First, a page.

It was my understanding just after 9/11 you could jumpseat internationally on a foreign carrier with your Airman's Certificate and passport. Due to being recently medically retired, I am obviously not in CASS. I am not yet 65 so I can't non-rev (I am vested with UAL). However, the world has changed since then. I never verified if that was true. Anyone know if was ever true and if so, is it still true? Any and all (compassionate) answers welcome. Thanks.
This was not true post 9-11 for any flights in to or out of the US. It still remains true, although it is possible to jumpseat in a cabin seat on some international airlines if you are an active duty pilot at a US carrier that has an agreement with another carrier. If you are retired (medically or otherwise) you have no jumpseat rights on any airline, including the one you worked for. You may have non rev privileges and access to ZED fares, but that will vary depending on your airline and work group specific contracts.

You can now sit in the flight attendant jumpseat on British Airways when flying inside of Europe. Its apparently a very new thing.

I was trying to zed fare from London to Glasgow a few weeks ago. First flight was full. Second flight the gate agent issued me a seat and said "you're in the jumpseat." I had no clue what this meant, but I wasn't going to question it. I boarded up and the purser looked at my ticket and sent me to the back of the airbus. I introduced myself to the crew in the back of the aircraft, and the FA gave me a quick run down of how to operate everything. Off we went! Apparently on this particular airbus there are 5 FA jumpseats but only 3 FAs are required. If BA sells more higher priority seats then they will crew the aircraft with more FAs. This particular flight did not need them, so 2 seats were now available to traveling staff members.
It's still up to the captain. I was trying to get out of Bucharest back to the US a few months ago and managed to get on a BA flight to LHR. They put me in the aft jumpseat (along with a Thomas Cook FA who was trying to get to work). She said it is hit or miss whether the captain will let you sit there or not. The cabin crew was fine with it, although the aft galley was pretty crowded with 4 of us sitting back there.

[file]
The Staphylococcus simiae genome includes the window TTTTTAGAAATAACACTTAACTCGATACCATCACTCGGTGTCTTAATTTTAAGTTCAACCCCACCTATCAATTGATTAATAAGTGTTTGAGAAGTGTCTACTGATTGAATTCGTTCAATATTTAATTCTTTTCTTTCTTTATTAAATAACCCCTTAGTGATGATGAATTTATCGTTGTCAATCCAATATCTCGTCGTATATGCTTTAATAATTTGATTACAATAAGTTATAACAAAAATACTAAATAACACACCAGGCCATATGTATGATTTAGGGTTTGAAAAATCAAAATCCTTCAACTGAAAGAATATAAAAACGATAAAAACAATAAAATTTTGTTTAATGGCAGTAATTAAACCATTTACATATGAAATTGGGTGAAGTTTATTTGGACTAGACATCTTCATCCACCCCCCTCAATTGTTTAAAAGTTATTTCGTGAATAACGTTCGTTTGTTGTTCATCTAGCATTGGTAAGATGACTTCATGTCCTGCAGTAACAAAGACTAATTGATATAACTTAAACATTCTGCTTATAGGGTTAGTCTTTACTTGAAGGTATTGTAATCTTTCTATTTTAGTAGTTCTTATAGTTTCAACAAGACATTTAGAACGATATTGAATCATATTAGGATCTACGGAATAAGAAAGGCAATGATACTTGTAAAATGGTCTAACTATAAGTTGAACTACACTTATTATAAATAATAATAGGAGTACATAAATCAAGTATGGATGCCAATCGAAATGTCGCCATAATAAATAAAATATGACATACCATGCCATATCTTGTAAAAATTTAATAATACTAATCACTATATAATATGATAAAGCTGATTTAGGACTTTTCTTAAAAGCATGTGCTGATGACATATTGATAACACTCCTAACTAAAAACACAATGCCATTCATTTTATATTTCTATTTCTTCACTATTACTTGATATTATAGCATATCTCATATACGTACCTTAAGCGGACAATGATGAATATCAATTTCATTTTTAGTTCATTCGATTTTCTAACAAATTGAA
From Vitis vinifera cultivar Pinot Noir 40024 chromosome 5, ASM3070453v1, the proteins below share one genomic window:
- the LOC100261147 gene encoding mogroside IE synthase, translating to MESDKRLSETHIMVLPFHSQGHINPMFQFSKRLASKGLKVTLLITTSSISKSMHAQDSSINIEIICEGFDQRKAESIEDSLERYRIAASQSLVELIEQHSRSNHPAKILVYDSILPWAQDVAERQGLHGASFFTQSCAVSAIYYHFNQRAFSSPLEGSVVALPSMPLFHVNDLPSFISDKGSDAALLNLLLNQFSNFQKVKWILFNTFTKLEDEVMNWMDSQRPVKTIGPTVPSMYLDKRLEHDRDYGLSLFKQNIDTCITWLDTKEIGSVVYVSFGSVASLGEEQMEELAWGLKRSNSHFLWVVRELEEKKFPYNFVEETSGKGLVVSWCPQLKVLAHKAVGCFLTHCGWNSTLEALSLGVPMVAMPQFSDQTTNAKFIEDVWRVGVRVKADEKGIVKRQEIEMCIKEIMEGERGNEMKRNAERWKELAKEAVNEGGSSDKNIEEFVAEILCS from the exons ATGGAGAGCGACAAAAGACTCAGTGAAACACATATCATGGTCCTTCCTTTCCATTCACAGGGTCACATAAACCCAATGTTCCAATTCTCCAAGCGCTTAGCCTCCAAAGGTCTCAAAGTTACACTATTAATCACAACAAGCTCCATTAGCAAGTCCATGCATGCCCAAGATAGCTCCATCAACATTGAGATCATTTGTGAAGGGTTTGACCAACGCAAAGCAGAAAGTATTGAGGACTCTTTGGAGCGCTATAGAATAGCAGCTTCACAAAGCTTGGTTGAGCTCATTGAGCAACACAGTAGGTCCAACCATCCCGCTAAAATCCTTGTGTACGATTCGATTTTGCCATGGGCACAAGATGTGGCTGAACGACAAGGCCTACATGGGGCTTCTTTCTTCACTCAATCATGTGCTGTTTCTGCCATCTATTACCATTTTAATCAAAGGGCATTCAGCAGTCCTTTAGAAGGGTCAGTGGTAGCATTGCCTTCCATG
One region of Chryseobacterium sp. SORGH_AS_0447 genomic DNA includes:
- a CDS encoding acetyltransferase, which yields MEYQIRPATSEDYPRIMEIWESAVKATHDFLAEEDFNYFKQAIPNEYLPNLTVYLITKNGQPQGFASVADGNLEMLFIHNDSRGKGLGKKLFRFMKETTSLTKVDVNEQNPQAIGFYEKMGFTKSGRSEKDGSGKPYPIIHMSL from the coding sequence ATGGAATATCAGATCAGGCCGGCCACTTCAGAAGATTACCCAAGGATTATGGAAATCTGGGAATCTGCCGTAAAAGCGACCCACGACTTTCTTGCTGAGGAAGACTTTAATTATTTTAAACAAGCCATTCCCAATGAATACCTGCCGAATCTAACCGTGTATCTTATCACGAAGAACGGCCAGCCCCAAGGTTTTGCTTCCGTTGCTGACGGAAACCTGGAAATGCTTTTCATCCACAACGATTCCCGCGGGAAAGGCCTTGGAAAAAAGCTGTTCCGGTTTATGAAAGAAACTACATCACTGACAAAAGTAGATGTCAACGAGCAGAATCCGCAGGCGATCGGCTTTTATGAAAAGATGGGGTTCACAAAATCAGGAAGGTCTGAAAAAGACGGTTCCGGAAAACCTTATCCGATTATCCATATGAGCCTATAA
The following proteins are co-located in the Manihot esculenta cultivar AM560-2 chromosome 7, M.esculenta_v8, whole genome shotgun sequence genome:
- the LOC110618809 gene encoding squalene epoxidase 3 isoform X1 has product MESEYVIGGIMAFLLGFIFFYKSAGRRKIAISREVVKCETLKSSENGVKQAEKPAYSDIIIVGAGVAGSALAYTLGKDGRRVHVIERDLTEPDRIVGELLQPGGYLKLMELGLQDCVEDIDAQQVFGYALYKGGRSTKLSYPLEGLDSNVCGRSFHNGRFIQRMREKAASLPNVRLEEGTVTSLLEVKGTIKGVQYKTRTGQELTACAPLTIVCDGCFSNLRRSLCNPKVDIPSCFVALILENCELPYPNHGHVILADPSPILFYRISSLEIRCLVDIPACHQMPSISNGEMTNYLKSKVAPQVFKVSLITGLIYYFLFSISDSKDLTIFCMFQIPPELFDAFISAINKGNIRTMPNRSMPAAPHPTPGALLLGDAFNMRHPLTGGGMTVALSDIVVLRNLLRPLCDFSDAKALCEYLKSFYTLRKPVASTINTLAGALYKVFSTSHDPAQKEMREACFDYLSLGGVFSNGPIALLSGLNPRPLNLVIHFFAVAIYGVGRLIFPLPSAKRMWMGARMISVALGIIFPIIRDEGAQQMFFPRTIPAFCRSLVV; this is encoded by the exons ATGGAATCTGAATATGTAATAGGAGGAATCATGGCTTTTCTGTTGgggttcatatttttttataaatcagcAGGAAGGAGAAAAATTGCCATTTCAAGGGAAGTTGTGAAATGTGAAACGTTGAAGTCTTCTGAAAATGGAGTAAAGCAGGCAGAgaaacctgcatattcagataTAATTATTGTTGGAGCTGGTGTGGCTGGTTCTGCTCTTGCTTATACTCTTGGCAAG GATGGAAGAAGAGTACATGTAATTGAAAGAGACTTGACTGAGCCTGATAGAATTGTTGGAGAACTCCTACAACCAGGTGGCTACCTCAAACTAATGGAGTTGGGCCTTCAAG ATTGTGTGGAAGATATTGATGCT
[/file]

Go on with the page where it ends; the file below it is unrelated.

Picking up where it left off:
#14
This was not true post 9-11 for any flights in to or out of the US. It still remains true, although it is possible to jumpseat in a cabin seat on some international airlines if you are an active duty pilot at a US carrier that has an agreement with another carrier. If you are retired (medically or otherwise) you have no jumpseat rights on any airline, including the one you worked for. You may have non rev privileges and access to ZED fares, but that will vary depending on your airline and work group specific contracts.



It's still up to the captain. I was trying to get out of Bucharest back to the US a few months ago and managed to get on a BA flight to LHR. They put me in the aft jumpseat (along with a Thomas Cook FA who was trying to get to work). She said it is hit or miss whether the captain will let you sit there or not. The cabin crew was fine with it, although the aft galley was pretty crowded with 4 of us sitting back there.
 
#16
10 yrs ago I had one 9E pilot claim he got to physically sit in the jumpseat of an Air France from CDG to ATL, as in the flight deck. I don't know why he would lie about something like this, so maybe it's true or maybe not?
 

jtrain609

I'm a carnal, organic anagram.
#18
10 yrs ago I had one 9E pilot claim he got to physically sit in the jumpseat of an Air France from CDG to ATL, as in the flight deck. I don't know why he would lie about something like this, so maybe it's true or maybe not?
I'd quit my job before I sat in a jumpseat from CDG to ATL.